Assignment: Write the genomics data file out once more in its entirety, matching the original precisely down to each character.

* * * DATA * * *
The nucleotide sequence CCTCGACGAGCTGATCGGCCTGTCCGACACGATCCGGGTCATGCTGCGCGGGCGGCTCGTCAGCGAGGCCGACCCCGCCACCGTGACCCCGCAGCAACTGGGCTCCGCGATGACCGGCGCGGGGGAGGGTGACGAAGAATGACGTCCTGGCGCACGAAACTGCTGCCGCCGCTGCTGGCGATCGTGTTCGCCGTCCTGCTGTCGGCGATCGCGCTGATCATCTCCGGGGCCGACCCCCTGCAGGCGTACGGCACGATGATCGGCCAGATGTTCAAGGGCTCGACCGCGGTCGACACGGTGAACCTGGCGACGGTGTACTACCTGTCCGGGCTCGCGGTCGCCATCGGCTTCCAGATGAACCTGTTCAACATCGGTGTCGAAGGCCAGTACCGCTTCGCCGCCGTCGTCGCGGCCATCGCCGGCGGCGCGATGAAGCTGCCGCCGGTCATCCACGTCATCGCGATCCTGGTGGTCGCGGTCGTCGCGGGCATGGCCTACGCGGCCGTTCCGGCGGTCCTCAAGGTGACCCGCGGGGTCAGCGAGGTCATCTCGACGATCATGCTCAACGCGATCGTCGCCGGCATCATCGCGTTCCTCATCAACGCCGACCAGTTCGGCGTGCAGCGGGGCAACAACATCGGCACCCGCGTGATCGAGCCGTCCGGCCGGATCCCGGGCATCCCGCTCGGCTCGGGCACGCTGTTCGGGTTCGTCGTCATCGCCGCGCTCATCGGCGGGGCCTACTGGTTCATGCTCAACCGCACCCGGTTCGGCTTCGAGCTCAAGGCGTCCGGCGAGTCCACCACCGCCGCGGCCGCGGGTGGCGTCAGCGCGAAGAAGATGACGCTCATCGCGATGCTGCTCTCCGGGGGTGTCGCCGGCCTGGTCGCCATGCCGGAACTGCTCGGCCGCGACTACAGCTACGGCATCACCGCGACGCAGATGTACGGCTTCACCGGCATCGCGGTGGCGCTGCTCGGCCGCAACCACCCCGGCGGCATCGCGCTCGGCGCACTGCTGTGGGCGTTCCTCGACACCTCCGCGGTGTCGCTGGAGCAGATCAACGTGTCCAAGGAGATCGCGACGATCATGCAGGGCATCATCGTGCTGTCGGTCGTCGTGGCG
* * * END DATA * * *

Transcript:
The nucleotide sequence CCTCGACGAGCTGATCGGCCTGTCCGACACGATCCGGGTCATGCTGCGCGGGCGGCTCGTCAGCGAGGCCGACCCCGCCACCGTGACCCCGCAGCAACTGGGCTCCGCGATGACCGGCGCGGGGGAGGGTGACGAAGAATGACGTCCTGGCGCACGAAACTGCTGCCGCCGCTGCTGGCGATCGTGTTCGCCGTCCTGCTGTCGGCGATCGCGCTGATCATCTCCGGGGCCGACCCCCTGCAGGCGTACGGCACGATGATCGGCCAGATGTTCAAGGGCTCGACCGCGGTCGACACGGTGAACCTGGCGACGGTGTACTACCTGTCCGGGCTCGCGGTCGCCATCGGCTTCCAGATGAACCTGTTCAACATCGGTGTCGAAGGCCAGTACCGCTTCGCCGCCGTCGTCGCGGCCATCGCCGGCGGCGCGATGAAGCTGCCGCCGGTCATCCACGTCATCGCGATCCTGGTGGTCGCGGTCGTCGCGGGCATGGCCTACGCGGCCGTTCCGGCGGTCCTCAAGGTGACCCGCGGGGTCAGCGAGGTCATCTCGACGATCATGCTCAACGCGATCGTCGCCGGCATCATCGCGTTCCTCATCAACGCCGACCAGTTCGGCGTGCAGCGGGGCAACAACATCGGCACCCGCGTGATCGAGCCGTCCGGCCGGATCCCGGGCATCCCGCTCGGCTCGGGCACGCTGTTCGGGTTCGTCGTCATCGCCGCGCTCATCGGCGGGGCCTACTGGTTCATGCTCAACCGCACCCGGTTCGGCTTCGAGCTCAAGGCGTCCGGCGAGTCCACCACCGCCGCGGCCGCGGGTGGCGTCAGCGCGAAGAAGATGACGCTCATCGCGATGCTGCTCTCCGGGGGTGTCGCCGGCCTGGTCGCCATGCCGGAACTGCTCGGCCGCGACTACAGCTACGGCATCACCGCGACGCAGATGTACGGCTTCACCGGCATCGCGGTGGCGCTGCTCGGCCGCAACCACCCCGGCGGCATCGCGCTCGGCGCACTGCTGTGGGCGTTCCTCGACACCTCCGCGGTGTCGCTGGAGCAGATCAACGTGTCCAAGGAGATCGCGACGATCATGCAGGGCATCATCGTGCTGTCGGTCGTCGTGGCG